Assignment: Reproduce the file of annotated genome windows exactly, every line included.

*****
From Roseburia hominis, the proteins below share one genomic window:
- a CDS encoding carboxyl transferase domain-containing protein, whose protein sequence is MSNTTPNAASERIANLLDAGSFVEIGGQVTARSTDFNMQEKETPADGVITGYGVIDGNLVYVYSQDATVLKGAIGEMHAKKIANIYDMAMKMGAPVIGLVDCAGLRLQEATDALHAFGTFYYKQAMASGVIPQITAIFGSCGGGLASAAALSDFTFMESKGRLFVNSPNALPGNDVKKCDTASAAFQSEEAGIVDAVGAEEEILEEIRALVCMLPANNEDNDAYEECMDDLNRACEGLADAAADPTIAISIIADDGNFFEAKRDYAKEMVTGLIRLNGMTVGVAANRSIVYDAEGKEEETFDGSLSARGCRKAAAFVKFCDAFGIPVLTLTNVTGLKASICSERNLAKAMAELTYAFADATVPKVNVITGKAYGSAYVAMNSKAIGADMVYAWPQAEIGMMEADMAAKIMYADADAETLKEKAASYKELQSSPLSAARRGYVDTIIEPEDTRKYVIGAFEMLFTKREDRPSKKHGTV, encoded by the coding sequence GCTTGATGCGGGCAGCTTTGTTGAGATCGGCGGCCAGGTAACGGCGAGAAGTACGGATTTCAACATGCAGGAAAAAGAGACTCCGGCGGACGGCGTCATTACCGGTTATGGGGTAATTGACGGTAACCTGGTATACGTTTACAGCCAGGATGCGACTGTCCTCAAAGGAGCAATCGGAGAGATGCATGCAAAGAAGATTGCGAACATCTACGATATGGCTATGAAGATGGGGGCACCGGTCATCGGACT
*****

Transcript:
From Roseburia hominis, the proteins below share one genomic window:
- a CDS encoding carboxyl transferase domain-containing protein, whose protein sequence is MSNTTPNAASERIANLLDAGSFVEIGGQVTARSTDFNMQEKETPADGVITGYGVIDGNLVYVYSQDATVLKGAIGEMHAKKIANIYDMAMKMGAPVIGLVDCAGLRLQEATDALHAFGTFYYKQAMASGVIPQITAIFGSCGGGLASAAALSDFTFMESKGRLFVNSPNALPGNDVKKCDTASAAFQSEEAGIVDAVGAEEEILEEIRALVCMLPANNEDNDAYEECMDDLNRACEGLADAAADPTIAISIIADDGNFFEAKRDYAKEMVTGLIRLNGMTVGVAANRSIVYDAEGKEEETFDGSLSARGCRKAAAFVKFCDAFGIPVLTLTNVTGLKASICSERNLAKAMAELTYAFADATVPKVNVITGKAYGSAYVAMNSKAIGADMVYAWPQAEIGMMEADMAAKIMYADADAETLKEKAASYKELQSSPLSAARRGYVDTIIEPEDTRKYVIGAFEMLFTKREDRPSKKHGTV, encoded by the coding sequence GCTTGATGCGGGCAGCTTTGTTGAGATCGGCGGCCAGGTAACGGCGAGAAGTACGGATTTCAACATGCAGGAAAAAGAGACTCCGGCGGACGGCGTCATTACCGGTTATGGGGTAATTGACGGTAACCTGGTATACGTTTACAGCCAGGATGCGACTGTCCTCAAAGGAGCAATCGGAGAGATGCATGCAAAGAAGATTGCGAACATCTACGATATGGCTATGAAGATGGGGGCACCGGTCATCGGACT